In fact, the future of DC Film could very well be its present: De Luca and Abdy have made no secret that they want Hamada to remain at the helm of the unit. A fellow New Line alum, Hamada was brought on to stabilize DC’s film slate in 2018 and has been credited in guiding the likes of “Aquaman” and “The Batman” to box office success. Hamada is widely respected on the lot for his keen story sense and relationships with talent. He also keeps a low profile in a business of big egos, which has endeared him to staff.
But Warner Bros. rank-and-file also believe that Hamada has been mistreated even before Discovery bought the company from AT&T. They note that Hamada had to endure death threats after “Justice League” star Ray Fisher publicly accused the executive of undermining an investigation into misconduct allegations related to reshoots on that film. Many staffers believe the studio did not do enough the back their embattled executive and feel it was unfair that he became the target of Snyder-verse fans because that film was completed before he took over at DC.
The last straw appears to have been the decision to cancel “Batgirl,” which caused Hamada to nearly resign. De Luca and Abdy convinced him to remain at the studio at least until “Black Adam” opens in October. Whether Hamada stays any longer appears to be entirely up to the executive.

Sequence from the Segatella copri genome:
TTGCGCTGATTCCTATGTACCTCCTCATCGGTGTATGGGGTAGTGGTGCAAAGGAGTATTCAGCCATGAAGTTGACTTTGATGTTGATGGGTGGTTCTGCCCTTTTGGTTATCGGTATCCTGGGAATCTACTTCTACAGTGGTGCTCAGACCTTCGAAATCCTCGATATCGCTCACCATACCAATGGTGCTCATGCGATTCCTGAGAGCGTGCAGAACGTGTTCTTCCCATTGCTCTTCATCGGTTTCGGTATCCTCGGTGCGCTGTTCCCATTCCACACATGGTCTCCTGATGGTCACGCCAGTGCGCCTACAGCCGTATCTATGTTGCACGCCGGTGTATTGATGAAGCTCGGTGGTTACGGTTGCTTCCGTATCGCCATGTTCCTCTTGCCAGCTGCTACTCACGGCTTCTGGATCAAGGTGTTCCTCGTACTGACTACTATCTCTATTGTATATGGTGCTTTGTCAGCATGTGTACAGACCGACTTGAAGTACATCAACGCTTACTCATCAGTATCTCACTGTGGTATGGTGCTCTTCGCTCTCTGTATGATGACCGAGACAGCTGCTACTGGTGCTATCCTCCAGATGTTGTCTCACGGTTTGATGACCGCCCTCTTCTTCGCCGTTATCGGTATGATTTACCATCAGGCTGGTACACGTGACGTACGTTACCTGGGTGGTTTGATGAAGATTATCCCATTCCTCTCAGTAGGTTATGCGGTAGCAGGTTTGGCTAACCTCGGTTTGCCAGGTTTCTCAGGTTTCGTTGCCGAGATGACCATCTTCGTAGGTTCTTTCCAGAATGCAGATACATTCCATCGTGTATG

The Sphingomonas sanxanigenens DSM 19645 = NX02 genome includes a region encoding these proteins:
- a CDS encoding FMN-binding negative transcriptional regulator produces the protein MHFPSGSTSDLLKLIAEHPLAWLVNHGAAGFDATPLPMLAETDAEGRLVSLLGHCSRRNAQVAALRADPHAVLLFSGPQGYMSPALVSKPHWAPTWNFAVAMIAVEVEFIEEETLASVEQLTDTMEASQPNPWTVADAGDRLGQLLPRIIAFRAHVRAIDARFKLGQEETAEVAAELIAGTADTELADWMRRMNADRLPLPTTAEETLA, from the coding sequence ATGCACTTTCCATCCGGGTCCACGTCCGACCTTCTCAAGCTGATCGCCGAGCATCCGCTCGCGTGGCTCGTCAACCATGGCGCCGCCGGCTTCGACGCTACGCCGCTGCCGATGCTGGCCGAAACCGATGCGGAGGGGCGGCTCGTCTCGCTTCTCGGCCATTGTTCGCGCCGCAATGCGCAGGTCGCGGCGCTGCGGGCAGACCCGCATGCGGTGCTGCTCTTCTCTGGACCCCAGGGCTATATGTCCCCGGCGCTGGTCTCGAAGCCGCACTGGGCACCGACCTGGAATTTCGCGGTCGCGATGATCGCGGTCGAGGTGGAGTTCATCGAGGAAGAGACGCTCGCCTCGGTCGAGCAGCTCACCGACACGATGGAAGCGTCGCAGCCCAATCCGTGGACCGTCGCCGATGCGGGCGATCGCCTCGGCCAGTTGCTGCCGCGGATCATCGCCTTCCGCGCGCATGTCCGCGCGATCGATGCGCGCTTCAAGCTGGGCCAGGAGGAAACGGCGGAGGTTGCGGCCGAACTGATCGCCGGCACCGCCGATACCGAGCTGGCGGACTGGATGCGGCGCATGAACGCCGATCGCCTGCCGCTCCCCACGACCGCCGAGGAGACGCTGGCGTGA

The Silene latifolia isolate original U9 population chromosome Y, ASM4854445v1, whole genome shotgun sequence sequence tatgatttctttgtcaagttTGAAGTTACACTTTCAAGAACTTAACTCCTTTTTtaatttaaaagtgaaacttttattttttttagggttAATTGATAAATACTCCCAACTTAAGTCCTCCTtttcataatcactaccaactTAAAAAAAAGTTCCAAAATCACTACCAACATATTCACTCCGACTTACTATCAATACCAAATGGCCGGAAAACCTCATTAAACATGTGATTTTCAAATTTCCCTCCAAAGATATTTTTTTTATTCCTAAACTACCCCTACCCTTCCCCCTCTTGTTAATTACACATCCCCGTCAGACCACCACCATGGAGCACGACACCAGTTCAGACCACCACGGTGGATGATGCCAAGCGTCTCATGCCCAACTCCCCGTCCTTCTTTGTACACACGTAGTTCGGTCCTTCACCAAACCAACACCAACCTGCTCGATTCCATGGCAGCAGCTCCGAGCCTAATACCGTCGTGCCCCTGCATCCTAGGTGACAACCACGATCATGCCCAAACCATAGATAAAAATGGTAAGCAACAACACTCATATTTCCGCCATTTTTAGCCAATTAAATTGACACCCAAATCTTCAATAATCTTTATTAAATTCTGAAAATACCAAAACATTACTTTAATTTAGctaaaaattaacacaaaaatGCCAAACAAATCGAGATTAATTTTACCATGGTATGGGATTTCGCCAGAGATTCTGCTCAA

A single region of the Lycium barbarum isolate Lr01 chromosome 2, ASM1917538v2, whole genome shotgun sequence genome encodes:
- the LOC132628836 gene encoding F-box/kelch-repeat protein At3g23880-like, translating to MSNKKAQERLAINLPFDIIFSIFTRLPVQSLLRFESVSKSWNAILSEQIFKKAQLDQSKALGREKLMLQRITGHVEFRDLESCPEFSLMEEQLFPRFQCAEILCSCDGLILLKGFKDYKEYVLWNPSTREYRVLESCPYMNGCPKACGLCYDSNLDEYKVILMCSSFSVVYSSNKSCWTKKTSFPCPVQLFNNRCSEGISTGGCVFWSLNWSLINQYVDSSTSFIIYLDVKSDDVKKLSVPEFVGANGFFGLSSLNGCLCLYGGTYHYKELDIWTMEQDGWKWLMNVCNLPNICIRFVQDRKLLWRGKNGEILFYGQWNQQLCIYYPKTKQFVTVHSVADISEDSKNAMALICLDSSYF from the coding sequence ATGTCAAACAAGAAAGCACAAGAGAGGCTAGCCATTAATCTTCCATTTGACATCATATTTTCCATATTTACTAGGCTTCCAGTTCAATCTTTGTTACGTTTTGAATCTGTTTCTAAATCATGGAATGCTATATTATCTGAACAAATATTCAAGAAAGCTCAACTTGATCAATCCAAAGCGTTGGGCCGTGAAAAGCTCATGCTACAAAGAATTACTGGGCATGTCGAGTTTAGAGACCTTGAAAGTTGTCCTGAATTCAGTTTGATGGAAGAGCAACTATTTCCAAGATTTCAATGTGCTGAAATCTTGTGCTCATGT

Even if Hamada does remain in his job, Zaslav still plans to transform DC’s film and TV efforts from a confederation of semi-integrated productions into a single, MCU-style creative endeavor. Doing so, however, complicates plans for a host of TV titles. Reeves is still planing a spin-off TV series of “The Batman” focusing on Colin Farrell’s Penguin, and James Gunn is still set to make a second season of “Peacemaker,” a spin-off of his 2021 DC film “The Suicide Squad.” Neither of those projects, however, have anything to do with each other, nor with Phillips’ “Joker” movies.
Beyond those projects, DC’s future on TV gets much murkier. Berlanti’s “Green Lantern” series is still currently moving forward; sources say it’s the biggest, most ambitious DC adaptation ever mounted by the prolific producer. But his DC anthology series “Strange Adventures” has been killed, along with a “Wonder Twins” HBO Max movie with KJ Apa and Isabel May.
The profane animated series “Harley Quinn,” currently streaming its third season, has a major following and would seem to be safe, whereas live-action DC shows “Titans” and “Doom Patrol” are also said to be on the chopping block — but no definitive announcements have been made. Then there’s J.J. Abrams’ plans for a Justice League Dark series, which would be an Avengers-style show featuring DC characters from the titular team. Spinoffs featuring DC characters such as “Constantine” and “Madame Xanadu” remain in active development — “Constantine” producers have even scouted locations in preparation to start shooting in early 2023. But the everyday risks faced by any production have been compounded by the shock of the “Batgirl” cancelation and uncertainty over who will be the new big boss at DC.
Kate Aurthur and Joe Otterson contributed to this report.